Kenny rejects criticism of Ireland's corporate tax system
Taoiseach responds to revelation Apple paid just $36m in tax on Irish profits of more than $7bn
Sinn Féin spokesperson on finance Pearse Doherty: “Members of Fine Gael, Labour and Fianna Fáil . . . seem less concerned about Ireland’s international tax reputation, and more about their relationships with individuals in multinational companies.” Photograph: Alan Betson
Taoiseach Enda Kenny has rejected criticism of Ireland’s corporate tax system, saying that the Government supports moves towards new international rules for “stateless” companies.
He was responding to a report in yesterday’s Irish Times which disclosed computer company Apple has paid just $36 million in tax on profits of more than $7 billion on its Irish-registered operations.
Answering questions at a joint press conference with German chancellor Angela Merkel at the end of the European People’s Party congress in Dublin, Mr Kenny said Ireland was participating in moves by the OECD to tackle “statelessness” by multinational companies.
Ms Merkel told the press conference a level playing field was required in respect of tax and changes would be required in the next few years.
“We asked the OECD to develop clear rules for this and the G20 dealt with this. I think things need to change in the next few years and they will change and we will have a level playing field on this so I think we are on the same page and are on a good track,” she said.
The Department of Finance said yesterday that reports of extremely low figures of corporate tax in Ireland are based on “a flawed premise”.
A spokesman said two separate scenarios were often confused in discussions on the effective rate of corporation tax. “The first is the global rate of tax which is paid by multinational companies who operate across a number of jurisdictions. This is a ‘blended’ rate which takes into account the amount of tax charged across all of the countries that a company trades in and not just Ireland.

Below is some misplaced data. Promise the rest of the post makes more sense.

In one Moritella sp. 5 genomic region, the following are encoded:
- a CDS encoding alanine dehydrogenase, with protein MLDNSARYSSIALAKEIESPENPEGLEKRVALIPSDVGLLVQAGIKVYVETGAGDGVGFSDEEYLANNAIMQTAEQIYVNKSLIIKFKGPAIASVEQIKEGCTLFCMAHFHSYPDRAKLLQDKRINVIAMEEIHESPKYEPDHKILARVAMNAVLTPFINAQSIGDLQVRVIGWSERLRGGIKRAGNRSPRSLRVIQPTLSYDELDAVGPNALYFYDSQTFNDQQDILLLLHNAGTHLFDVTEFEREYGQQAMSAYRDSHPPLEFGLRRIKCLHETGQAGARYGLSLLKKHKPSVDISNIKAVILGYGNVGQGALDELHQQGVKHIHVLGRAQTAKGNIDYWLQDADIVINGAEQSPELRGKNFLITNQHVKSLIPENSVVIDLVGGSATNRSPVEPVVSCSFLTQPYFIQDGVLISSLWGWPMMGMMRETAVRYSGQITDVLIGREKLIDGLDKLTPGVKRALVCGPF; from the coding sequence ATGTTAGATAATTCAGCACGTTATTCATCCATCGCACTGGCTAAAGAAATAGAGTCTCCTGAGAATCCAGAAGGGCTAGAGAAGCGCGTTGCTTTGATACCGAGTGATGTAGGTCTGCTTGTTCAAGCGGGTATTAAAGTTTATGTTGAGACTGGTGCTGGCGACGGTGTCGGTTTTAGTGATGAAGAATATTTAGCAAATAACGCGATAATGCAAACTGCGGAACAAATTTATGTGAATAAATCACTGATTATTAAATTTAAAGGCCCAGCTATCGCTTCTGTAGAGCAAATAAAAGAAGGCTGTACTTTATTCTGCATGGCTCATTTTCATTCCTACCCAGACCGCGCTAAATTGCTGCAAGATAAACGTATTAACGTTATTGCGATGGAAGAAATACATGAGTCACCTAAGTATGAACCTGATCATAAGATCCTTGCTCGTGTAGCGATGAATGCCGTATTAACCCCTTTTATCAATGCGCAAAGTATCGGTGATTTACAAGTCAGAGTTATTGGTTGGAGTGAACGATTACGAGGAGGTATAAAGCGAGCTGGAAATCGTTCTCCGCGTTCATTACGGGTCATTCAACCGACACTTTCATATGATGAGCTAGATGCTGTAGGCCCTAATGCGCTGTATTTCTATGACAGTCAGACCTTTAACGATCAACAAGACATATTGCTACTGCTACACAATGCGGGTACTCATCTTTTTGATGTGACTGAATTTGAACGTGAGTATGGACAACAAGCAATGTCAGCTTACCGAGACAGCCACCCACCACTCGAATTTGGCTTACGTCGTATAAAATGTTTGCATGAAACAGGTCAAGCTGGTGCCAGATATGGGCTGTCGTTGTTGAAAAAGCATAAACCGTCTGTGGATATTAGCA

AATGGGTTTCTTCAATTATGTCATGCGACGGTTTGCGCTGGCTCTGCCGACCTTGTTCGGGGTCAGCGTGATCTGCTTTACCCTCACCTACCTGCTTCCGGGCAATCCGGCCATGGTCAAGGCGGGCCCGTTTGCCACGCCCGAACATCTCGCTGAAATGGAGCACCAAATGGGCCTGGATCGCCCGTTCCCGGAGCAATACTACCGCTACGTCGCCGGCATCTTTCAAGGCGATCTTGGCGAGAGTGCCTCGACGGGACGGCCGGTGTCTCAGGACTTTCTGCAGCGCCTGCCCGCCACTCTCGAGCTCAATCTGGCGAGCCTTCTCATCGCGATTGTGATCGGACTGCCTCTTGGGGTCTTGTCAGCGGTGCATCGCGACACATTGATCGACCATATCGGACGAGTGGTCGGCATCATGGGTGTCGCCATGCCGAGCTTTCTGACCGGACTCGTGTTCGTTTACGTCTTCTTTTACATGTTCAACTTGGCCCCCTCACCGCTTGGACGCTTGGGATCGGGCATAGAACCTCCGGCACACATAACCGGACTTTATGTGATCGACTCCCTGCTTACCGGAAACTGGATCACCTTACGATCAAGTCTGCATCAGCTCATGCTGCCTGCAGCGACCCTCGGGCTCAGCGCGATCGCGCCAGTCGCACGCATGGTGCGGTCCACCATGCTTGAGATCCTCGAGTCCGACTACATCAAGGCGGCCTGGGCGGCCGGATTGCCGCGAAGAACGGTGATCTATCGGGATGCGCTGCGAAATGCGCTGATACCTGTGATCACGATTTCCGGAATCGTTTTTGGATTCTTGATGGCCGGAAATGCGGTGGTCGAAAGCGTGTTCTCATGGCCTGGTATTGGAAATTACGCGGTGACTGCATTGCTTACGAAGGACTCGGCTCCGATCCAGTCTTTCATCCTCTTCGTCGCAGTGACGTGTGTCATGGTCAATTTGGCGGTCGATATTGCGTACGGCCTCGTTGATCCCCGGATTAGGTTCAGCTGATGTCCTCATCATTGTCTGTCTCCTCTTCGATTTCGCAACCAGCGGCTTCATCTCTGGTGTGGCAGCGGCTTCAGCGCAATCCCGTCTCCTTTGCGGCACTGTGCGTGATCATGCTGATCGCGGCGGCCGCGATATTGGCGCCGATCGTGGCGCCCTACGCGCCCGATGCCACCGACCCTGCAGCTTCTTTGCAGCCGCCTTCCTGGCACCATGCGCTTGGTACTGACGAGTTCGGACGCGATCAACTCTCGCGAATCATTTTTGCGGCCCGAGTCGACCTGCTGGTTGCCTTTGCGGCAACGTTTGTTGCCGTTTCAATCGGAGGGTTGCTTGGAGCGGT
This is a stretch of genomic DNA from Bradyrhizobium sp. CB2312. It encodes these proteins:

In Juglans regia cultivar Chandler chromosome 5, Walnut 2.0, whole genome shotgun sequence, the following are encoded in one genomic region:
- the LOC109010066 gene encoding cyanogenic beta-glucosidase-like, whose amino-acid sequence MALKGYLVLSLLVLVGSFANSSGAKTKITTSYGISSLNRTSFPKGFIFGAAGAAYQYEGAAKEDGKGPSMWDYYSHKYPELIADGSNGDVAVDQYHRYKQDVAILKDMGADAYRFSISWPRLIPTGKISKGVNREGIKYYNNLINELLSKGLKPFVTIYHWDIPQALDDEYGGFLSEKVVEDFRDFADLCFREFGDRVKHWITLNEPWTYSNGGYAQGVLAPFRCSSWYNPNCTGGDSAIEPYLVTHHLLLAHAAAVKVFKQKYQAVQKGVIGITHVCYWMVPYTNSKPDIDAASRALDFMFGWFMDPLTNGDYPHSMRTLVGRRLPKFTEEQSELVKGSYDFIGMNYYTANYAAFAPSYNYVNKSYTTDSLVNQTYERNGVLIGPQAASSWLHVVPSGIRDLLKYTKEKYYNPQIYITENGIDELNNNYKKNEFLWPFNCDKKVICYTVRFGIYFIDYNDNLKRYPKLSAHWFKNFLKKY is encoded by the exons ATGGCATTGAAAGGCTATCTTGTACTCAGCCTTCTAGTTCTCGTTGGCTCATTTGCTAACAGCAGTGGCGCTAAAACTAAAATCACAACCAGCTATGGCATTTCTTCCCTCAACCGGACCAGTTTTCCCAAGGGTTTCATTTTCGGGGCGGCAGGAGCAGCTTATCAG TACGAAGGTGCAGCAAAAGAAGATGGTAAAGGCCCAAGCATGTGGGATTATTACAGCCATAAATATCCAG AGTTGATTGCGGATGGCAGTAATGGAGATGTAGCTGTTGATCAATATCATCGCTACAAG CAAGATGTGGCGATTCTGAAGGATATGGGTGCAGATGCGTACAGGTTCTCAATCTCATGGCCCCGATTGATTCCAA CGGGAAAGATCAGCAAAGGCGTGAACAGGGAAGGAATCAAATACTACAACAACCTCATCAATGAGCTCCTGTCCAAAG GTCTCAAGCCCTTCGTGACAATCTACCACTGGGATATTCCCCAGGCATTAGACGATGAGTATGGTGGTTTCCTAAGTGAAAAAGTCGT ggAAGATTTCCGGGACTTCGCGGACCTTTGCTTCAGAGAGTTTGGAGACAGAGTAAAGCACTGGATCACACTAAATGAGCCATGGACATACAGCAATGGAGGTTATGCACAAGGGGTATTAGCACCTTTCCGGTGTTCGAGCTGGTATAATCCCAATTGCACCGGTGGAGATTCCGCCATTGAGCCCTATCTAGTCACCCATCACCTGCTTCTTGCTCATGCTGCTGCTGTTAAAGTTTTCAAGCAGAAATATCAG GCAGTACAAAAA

“The extremely low effective rate figures that have been quoted recently and attributed to Ireland are based on a flawed premise.”
He added the figures were estimated by dividing the amount of Irish tax paid by a total profit figure that includes substantial profits made by companies that are not tax-resident in Ireland. “Ireland cannot tax profits that are properly attributable to other jurisdictions,” he said.
The spokesman said the second issue was the effective rate of tax applying in individual countries and he insisted all companies operating in Ireland, domestic businesses and multinationals, were charged corporation tax at the 12.5 per cent rate.
Minister for Agriculture Simon Coveney said there was “nothing surprising” about the latest figures: “This isn’t a new story. There is nothing surprising here.”
Sinn Féin finance spokesman Pearse Doherty said the Government would react with a mixture of denial, embarrassment and silence, because they had no real interest in challenging multinational tax companies abusing loopholes in Irish tax laws.
He said that following previous revelations he wrote to the Oireachtas finance committee asking for the establishment of a sub-committee to examine the accusations being made concerning Irish tax law. “My request was acceded to, but only after it was met by much hostility and ridicule by members of Fine Gael, Labour and Fianna Fáil, who seem less concerned about Ireland’s international tax reputation, and more about their relationships with individuals in multinational companies.”
The media had done a good job in exposing abuses in the tax code, but Fine Gael, Labour and Fianna Fáil were trying to keep a lid on the truth, he said.